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Loan debts have students facing relocation

Underemployment a factor in Cleveland State graduates leaving Cleveland

By Brian Mitchell

October 27, 2011

Maturating student loans and continued high unemployment may have many of Cleveland State’s future grads facing relocation and underemployment.

Underemployed workers are defined as those who possess specialized training and high skill levels but work in low-wage jobs unrelated to their area of expertise. A second factor used in determining underemployment figures is involuntary part-time workers.

A recent Gallup poll revealed about 18 percent of the U.S. population is underemployed. Nationwide, unemployment for people 24 and under is around 16 percent. In July of 2011, 16-24-year-olds made up roughly 59 percent of the total U.S. workforce, the lowest percentage ever. By comparison, in July of 1989, about 77 percent of the workforce consisted of 16-24-year-olds.

In Ohio, the jobless rate is around 9 percent, while underemployment is around 17 percent.

In Cuyahoga County, unemployment is at about 8 percent, while 17 percent are considered underemployed.

“These are just the official numbers, the actual numbers may be higher,” Cuyahoga County Executive Ed Fitzgerald said.

Nationwide, student loan debt in the U.S. is approximately $1 trillion. The cost of a four-year degree has risen 400 percent in the past 30 years. The average debt for recent graduates is $22,900, giving the class of 2011 the distinction of being most indebted class in U.S. history.

Many of the thousands of protestors in the Occupy Wall Street movement site student loans and lack of quality employment opportunities as their reasons for joining the demonstrations.

“The rise of education costs and subsequent increasing loan amounts are leading people to take any job after graduation,” said John B. Scanlan, assistant director of the Career Services Center at CSU.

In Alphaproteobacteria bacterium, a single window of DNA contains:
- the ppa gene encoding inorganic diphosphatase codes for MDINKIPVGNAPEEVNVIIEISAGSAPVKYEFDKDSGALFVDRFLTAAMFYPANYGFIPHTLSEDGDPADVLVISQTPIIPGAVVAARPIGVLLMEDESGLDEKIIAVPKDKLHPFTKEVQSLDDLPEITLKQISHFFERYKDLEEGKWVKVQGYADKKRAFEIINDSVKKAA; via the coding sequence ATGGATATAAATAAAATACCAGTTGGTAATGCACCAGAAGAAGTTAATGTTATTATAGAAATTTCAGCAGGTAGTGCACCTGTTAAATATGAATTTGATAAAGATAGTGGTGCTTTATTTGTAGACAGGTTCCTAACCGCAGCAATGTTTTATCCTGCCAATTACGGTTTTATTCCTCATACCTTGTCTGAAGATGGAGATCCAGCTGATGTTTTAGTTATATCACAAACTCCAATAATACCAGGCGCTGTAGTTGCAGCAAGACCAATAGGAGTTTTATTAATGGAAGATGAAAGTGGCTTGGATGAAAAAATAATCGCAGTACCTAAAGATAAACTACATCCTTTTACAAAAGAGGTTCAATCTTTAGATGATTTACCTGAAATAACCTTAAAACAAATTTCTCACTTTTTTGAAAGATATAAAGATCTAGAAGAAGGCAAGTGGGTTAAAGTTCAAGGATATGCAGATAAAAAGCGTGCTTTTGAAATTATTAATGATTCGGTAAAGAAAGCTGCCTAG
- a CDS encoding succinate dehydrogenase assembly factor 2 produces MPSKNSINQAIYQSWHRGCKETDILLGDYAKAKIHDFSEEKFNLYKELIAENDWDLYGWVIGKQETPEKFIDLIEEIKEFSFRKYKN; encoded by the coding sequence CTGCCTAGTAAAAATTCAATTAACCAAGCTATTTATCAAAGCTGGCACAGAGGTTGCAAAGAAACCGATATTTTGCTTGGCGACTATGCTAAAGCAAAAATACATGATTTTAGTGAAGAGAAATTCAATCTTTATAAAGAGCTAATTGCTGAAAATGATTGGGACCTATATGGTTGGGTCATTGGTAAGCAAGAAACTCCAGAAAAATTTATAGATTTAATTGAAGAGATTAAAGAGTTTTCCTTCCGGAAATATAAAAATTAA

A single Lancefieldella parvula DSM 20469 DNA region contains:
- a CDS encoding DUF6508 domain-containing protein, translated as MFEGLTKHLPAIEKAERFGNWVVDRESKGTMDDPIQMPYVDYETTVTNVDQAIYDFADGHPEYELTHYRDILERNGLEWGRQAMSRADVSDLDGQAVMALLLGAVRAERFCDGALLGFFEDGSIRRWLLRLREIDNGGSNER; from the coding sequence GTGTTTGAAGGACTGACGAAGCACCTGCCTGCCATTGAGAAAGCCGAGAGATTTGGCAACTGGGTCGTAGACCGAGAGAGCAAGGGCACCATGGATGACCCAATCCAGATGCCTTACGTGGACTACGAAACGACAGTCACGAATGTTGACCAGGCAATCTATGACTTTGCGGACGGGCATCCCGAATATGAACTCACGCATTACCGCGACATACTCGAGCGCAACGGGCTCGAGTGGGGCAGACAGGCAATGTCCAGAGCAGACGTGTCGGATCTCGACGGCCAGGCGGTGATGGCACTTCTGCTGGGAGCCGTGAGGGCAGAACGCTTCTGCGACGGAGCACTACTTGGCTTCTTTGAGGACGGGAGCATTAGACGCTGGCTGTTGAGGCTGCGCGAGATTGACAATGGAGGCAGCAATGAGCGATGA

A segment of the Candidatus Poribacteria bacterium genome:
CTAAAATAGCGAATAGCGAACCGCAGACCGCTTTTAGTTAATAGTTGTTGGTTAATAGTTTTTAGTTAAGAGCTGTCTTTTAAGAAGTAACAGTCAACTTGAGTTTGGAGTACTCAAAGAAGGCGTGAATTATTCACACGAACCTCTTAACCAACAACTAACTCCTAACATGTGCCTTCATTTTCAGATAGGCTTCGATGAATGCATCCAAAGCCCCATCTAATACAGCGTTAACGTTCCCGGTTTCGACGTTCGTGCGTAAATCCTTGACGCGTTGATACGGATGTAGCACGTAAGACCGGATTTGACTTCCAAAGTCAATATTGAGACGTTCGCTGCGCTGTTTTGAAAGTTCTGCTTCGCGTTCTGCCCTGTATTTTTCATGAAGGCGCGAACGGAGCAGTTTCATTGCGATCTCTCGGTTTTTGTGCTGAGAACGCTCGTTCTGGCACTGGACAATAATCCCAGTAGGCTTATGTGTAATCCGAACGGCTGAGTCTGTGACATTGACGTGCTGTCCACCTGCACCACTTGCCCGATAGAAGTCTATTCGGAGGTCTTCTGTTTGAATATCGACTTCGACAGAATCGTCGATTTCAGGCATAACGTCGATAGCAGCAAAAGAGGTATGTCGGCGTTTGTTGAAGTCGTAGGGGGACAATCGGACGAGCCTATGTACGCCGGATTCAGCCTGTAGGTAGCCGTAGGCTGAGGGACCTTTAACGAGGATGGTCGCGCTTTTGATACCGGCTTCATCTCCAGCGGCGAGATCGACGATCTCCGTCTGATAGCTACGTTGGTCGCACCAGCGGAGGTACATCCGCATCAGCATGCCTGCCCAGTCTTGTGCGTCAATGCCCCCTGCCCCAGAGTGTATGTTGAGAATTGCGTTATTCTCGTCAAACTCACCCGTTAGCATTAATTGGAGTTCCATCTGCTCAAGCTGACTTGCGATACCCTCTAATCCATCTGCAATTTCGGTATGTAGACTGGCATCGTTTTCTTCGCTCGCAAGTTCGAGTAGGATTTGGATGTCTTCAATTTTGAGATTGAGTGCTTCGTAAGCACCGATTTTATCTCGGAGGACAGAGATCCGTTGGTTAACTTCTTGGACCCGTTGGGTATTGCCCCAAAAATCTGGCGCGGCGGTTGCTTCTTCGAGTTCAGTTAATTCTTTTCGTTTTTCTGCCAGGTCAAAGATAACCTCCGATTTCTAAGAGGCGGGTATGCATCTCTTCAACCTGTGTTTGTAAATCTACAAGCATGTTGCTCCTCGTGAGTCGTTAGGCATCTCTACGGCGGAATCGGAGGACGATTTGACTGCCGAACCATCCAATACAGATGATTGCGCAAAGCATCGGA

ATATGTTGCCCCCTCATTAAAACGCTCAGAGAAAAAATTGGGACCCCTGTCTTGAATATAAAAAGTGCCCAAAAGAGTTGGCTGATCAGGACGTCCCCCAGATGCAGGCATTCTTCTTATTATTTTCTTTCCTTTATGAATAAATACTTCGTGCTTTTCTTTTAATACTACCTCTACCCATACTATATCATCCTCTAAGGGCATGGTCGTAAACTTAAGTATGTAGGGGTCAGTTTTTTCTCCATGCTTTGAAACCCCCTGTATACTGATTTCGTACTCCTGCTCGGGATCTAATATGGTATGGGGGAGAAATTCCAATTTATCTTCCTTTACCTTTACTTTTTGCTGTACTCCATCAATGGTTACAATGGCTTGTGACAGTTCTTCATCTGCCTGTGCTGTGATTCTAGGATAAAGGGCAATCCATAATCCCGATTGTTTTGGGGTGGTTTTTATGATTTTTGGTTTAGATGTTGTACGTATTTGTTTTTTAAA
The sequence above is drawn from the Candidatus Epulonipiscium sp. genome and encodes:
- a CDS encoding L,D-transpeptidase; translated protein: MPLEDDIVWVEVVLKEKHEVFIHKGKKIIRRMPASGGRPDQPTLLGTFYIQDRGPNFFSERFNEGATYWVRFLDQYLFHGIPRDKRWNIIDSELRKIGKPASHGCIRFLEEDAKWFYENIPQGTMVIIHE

Recent CSU graduate Lisa Gutschow is struggling to find a job related to her major.

“Just finding any employment is difficult. I have applied for a few jobs but haven’t heard anything yet,” Gutschow said. “With this economy, doing what you have to do to pay off your loans comes first, and doing what you want to do comes second.”

Gutschow said her biggest obstacle in gaining employment is her lack of experience.

“I couldn’t get an internship and every job seems to require some experience which I don’t have,” she said.

Mandi Asbury is back in school after being laid off from her teaching position with Cleveland Public Schools. Asbury has bachelor’s and master’s degrees in Secondary Education from The University of Akron. She is enrolled in CSU’s Master of Literature program.

“I will not accept underemployment, that is why I came back to school after being laid off,” Asbury said.

Cassandra Cohara, a senior graduating in the spring, admitted she is worried about her ability to pay off her student loans.

“I might have to take a job that would make me underemployed to pay back my student loans,” Cohara said.

“Keeping up with your student loan payment keeps you out of trouble,” said Stephen Talbott, former deputy business editor at the Plain Dealer and author of “How Much Should I Borrow for College?”